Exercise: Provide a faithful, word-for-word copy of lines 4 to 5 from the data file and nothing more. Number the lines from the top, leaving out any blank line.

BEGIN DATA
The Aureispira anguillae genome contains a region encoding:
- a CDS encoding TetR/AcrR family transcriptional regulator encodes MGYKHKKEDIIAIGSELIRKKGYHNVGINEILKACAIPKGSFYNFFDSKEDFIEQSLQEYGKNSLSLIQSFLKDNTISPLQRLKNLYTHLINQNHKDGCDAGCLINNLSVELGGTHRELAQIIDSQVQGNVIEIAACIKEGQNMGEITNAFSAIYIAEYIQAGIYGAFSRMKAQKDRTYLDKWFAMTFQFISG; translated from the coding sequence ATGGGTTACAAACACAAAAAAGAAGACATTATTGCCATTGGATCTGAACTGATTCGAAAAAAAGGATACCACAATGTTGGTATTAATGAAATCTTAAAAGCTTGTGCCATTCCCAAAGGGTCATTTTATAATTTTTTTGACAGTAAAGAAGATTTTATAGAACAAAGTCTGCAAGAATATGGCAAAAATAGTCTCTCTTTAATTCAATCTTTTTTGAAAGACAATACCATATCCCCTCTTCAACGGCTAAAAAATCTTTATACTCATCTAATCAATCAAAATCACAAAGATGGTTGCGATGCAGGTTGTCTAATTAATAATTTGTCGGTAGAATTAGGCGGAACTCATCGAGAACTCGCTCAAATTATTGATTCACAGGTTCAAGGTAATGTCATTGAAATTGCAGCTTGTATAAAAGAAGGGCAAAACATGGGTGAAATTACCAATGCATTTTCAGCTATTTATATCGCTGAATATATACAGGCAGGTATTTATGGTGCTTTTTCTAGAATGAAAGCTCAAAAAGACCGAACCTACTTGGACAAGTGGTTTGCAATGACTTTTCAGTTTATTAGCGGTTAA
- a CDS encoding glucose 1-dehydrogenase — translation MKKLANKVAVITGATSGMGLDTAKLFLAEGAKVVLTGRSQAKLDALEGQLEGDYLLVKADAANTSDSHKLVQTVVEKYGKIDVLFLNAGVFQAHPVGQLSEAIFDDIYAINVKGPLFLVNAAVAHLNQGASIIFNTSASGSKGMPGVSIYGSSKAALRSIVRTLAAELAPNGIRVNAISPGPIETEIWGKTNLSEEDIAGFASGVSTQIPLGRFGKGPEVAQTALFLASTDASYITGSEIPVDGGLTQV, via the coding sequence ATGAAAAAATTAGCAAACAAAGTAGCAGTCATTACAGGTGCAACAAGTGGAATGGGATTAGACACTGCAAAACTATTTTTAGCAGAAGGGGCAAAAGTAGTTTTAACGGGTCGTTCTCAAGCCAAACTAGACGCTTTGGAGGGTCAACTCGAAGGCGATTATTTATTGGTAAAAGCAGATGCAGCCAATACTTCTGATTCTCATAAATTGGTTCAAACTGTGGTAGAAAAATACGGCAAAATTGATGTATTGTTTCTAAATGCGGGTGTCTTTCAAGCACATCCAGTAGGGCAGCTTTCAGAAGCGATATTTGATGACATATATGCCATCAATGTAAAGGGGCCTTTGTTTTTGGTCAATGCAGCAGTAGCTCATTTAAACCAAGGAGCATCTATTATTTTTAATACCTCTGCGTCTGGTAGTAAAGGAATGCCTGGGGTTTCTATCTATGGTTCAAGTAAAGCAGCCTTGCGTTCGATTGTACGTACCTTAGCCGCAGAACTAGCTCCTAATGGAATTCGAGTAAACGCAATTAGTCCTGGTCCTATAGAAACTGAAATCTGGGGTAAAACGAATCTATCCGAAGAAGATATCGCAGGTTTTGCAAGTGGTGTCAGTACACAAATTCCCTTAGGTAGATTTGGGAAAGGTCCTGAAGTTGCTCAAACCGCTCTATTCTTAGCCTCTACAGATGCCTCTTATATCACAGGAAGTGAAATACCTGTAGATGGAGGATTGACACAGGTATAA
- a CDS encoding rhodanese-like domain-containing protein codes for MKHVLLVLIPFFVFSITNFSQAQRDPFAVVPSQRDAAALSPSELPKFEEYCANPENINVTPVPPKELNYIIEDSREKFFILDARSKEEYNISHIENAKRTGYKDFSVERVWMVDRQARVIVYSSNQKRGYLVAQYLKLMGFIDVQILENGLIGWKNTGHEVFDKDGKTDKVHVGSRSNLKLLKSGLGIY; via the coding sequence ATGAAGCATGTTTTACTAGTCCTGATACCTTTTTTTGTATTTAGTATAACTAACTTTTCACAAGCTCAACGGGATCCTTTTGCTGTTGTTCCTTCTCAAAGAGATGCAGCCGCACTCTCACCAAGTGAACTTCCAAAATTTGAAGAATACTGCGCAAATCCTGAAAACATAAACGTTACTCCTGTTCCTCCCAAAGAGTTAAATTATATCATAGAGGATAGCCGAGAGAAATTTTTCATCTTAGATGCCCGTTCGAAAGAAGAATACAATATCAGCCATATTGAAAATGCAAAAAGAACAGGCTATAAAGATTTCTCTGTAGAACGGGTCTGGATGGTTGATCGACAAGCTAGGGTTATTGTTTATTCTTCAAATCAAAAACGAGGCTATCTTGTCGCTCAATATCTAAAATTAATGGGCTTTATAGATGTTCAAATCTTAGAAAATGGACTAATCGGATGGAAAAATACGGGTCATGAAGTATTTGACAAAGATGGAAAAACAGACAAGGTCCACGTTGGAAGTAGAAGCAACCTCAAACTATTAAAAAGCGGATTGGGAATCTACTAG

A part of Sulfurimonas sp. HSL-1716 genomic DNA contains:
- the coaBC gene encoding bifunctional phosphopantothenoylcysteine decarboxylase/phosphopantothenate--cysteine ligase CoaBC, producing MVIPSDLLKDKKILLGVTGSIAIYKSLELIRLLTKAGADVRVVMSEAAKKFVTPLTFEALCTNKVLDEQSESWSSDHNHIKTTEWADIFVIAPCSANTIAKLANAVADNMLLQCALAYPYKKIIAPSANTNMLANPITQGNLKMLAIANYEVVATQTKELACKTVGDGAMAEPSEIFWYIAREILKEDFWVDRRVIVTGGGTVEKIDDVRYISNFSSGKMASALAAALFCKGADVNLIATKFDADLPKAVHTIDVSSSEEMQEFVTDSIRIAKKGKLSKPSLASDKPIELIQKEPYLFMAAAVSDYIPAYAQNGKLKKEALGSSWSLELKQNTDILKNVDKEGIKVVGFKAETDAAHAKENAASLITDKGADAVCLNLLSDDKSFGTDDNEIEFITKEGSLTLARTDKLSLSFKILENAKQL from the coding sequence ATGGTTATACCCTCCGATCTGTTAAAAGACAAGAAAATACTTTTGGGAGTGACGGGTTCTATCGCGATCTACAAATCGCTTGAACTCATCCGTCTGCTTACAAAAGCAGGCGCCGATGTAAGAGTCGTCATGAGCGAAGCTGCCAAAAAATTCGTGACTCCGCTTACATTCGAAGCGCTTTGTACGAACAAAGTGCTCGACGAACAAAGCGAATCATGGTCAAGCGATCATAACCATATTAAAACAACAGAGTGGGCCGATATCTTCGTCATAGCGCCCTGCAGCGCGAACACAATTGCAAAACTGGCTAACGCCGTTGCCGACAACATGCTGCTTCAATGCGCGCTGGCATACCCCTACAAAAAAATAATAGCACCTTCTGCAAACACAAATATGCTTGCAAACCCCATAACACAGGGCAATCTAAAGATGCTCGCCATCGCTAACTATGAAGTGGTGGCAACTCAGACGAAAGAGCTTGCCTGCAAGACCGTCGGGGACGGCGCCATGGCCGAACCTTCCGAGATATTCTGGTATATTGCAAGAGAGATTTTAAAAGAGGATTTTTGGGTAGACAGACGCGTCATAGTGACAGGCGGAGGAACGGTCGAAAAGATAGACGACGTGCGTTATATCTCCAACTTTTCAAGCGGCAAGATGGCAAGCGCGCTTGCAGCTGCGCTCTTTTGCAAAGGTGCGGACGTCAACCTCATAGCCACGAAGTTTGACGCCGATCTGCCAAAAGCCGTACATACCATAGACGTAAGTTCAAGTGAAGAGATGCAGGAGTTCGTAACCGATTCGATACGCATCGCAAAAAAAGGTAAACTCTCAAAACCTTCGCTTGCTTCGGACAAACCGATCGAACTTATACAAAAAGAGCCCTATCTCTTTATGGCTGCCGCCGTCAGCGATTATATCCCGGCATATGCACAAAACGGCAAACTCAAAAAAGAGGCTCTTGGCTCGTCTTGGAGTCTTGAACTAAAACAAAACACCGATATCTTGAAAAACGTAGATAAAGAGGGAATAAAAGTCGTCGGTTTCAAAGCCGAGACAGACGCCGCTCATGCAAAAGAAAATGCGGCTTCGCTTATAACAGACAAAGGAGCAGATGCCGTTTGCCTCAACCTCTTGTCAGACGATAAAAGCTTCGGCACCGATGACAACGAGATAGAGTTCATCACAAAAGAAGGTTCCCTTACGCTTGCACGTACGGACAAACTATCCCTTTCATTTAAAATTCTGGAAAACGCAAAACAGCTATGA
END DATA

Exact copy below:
- a CDS encoding rhodanese-like domain-containing protein codes for MKHVLLVLIPFFVFSITNFSQAQRDPFAVVPSQRDAAALSPSELPKFEEYCANPENINVTPVPPKELNYIIEDSREKFFILDARSKEEYNISHIENAKRTGYKDFSVERVWMVDRQARVIVYSSNQKRGYLVAQYLKLMGFIDVQILENGLIGWKNTGHEVFDKDGKTDKVHVGSRSNLKLLKSGLGIY; via the coding sequence ATGAAGCATGTTTTACTAGTCCTGATACCTTTTTTTGTATTTAGTATAACTAACTTTTCACAAGCTCAACGGGATCCTTTTGCTGTTGTTCCTTCTCAAAGAGATGCAGCCGCACTCTCACCAAGTGAACTTCCAAAATTTGAAGAATACTGCGCAAATCCTGAAAACATAAACGTTACTCCTGTTCCTCCCAAAGAGTTAAATTATATCATAGAGGATAGCCGAGAGAAATTTTTCATCTTAGATGCCCGTTCGAAAGAAGAATACAATATCAGCCATATTGAAAATGCAAAAAGAACAGGCTATAAAGATTTCTCTGTAGAACGGGTCTGGATGGTTGATCGACAAGCTAGGGTTATTGTTTATTCTTCAAATCAAAAACGAGGCTATCTTGTCGCTCAATATCTAAAATTAATGGGCTTTATAGATGTTCAAATCTTAGAAAATGGACTAATCGGATGGAAAAATACGGGTCATGAAGTATTTGACAAAGATGGAAAAACAGACAAGGTCCACGTTGGAAGTAGAAGCAACCTCAAACTATTAAAAAGCGGATTGGGAATCTACTAG

A part of Sulfurimonas sp. HSL-1716 genomic DNA contains: